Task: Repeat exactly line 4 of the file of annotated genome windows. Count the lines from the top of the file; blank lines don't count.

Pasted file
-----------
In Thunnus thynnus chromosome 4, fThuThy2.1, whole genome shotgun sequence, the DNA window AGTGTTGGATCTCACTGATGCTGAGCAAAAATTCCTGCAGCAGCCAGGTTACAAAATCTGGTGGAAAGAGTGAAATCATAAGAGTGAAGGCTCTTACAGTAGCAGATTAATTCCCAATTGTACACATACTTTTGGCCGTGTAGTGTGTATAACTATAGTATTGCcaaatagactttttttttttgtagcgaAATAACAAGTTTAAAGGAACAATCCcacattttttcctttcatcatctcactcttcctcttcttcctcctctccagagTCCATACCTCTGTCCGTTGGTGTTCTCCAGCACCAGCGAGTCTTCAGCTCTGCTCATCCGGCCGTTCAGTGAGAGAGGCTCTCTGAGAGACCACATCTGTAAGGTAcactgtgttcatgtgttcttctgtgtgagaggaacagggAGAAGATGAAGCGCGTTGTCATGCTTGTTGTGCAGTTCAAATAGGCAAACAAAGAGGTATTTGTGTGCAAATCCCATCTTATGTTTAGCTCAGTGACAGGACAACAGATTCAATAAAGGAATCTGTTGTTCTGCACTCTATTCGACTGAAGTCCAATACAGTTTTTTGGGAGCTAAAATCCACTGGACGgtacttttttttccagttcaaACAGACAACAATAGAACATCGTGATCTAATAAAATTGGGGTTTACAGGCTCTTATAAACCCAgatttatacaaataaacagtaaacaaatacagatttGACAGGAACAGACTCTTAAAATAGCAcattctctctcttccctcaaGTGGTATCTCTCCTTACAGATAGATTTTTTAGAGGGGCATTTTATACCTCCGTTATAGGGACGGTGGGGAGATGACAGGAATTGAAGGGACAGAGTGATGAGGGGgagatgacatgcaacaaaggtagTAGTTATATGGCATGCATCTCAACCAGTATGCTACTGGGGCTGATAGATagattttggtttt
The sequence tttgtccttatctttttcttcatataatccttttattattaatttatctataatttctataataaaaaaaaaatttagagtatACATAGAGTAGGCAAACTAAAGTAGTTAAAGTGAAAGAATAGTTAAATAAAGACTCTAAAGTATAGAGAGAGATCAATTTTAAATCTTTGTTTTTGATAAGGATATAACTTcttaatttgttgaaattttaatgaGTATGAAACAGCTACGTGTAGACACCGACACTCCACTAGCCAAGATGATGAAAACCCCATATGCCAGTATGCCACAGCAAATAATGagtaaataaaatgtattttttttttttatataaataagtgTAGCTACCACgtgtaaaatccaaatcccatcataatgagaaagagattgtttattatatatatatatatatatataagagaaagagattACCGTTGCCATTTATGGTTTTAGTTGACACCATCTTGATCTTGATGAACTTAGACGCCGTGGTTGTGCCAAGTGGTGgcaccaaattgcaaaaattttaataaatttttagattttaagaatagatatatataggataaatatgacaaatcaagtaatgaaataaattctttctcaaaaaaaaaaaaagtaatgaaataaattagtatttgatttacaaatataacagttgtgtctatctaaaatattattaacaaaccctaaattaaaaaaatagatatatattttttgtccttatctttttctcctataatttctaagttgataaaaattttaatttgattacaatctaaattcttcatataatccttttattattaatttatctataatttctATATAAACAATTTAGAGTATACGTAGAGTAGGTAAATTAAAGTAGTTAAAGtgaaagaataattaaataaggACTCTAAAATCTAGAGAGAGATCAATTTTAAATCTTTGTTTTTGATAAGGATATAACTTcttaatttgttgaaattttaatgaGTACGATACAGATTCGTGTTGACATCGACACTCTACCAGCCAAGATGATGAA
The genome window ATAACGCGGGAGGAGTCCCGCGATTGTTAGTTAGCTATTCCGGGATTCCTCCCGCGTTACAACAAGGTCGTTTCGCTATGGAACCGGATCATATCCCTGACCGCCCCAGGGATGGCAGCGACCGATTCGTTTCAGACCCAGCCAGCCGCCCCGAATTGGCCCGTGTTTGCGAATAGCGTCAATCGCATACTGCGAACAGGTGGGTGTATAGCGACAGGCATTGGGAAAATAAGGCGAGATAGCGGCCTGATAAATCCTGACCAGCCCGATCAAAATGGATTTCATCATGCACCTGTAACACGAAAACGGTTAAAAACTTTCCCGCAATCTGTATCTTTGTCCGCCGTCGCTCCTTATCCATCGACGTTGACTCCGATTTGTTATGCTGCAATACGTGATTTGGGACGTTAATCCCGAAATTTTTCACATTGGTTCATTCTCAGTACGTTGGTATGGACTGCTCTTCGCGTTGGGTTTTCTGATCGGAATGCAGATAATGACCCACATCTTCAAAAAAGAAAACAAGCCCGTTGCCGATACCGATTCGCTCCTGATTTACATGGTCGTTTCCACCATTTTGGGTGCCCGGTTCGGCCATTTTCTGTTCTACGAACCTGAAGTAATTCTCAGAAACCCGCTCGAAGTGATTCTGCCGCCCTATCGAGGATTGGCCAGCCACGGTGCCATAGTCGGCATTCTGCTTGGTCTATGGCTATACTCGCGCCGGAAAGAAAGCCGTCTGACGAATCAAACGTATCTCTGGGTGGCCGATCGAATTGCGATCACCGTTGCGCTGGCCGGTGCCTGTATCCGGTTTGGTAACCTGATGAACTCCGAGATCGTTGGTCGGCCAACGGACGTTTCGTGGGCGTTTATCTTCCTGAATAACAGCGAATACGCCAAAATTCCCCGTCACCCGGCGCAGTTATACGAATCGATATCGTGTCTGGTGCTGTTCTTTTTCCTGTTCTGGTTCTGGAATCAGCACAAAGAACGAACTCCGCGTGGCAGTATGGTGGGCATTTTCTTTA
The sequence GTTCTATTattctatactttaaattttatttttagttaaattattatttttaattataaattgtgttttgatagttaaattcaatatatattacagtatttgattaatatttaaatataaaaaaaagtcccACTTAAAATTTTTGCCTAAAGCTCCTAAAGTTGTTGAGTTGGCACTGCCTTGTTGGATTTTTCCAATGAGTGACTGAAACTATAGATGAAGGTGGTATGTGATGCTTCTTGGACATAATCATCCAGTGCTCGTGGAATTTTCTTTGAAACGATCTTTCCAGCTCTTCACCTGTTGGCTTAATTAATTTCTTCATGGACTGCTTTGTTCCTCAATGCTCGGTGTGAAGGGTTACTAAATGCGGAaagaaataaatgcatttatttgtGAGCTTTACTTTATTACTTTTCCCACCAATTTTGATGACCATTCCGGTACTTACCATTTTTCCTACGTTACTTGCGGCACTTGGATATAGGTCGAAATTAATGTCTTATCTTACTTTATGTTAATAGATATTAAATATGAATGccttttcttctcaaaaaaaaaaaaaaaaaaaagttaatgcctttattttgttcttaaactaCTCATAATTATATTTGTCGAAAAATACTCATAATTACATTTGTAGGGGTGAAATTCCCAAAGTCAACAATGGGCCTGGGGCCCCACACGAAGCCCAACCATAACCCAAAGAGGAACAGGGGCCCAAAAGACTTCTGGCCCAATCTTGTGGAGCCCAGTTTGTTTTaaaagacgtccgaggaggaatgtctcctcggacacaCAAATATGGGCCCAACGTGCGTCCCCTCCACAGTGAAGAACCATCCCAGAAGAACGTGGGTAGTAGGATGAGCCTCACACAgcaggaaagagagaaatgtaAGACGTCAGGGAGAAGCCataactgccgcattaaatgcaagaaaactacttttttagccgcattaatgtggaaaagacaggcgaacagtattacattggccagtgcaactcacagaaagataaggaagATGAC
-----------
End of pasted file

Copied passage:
The sequence GTTCTATTattctatactttaaattttatttttagttaaattattatttttaattataaattgtgttttgatagttaaattcaatatatattacagtatttgattaatatttaaatataaaaaaaagtcccACTTAAAATTTTTGCCTAAAGCTCCTAAAGTTGTTGAGTTGGCACTGCCTTGTTGGATTTTTCCAATGAGTGACTGAAACTATAGATGAAGGTGGTATGTGATGCTTCTTGGACATAATCATCCAGTGCTCGTGGAATTTTCTTTGAAACGATCTTTCCAGCTCTTCACCTGTTGGCTTAATTAATTTCTTCATGGACTGCTTTGTTCCTCAATGCTCGGTGTGAAGGGTTACTAAATGCGGAaagaaataaatgcatttatttgtGAGCTTTACTTTATTACTTTTCCCACCAATTTTGATGACCATTCCGGTACTTACCATTTTTCCTACGTTACTTGCGGCACTTGGATATAGGTCGAAATTAATGTCTTATCTTACTTTATGTTAATAGATATTAAATATGAATGccttttcttctcaaaaaaaaaaaaaaaaaaaagttaatgcctttattttgttcttaaactaCTCATAATTATATTTGTCGAAAAATACTCATAATTACATTTGTAGGGGTGAAATTCCCAAAGTCAACAATGGGCCTGGGGCCCCACACGAAGCCCAACCATAACCCAAAGAGGAACAGGGGCCCAAAAGACTTCTGGCCCAATCTTGTGGAGCCCAGTTTGTTTTaaaagacgtccgaggaggaatgtctcctcggacacaCAAATATGGGCCCAACGTGCGTCCCCTCCACAGTGAAGAACCATCCCAGAAGAACGTGGGTAGTAGGATGAGCCTCACACAgcaggaaagagagaaatgtaAGACGTCAGGGAGAAGCCataactgccgcattaaatgcaagaaaactacttttttagccgcattaatgtggaaaagacaggcgaacagtattacattggccagtgcaactcacagaaagataaggaagATGAC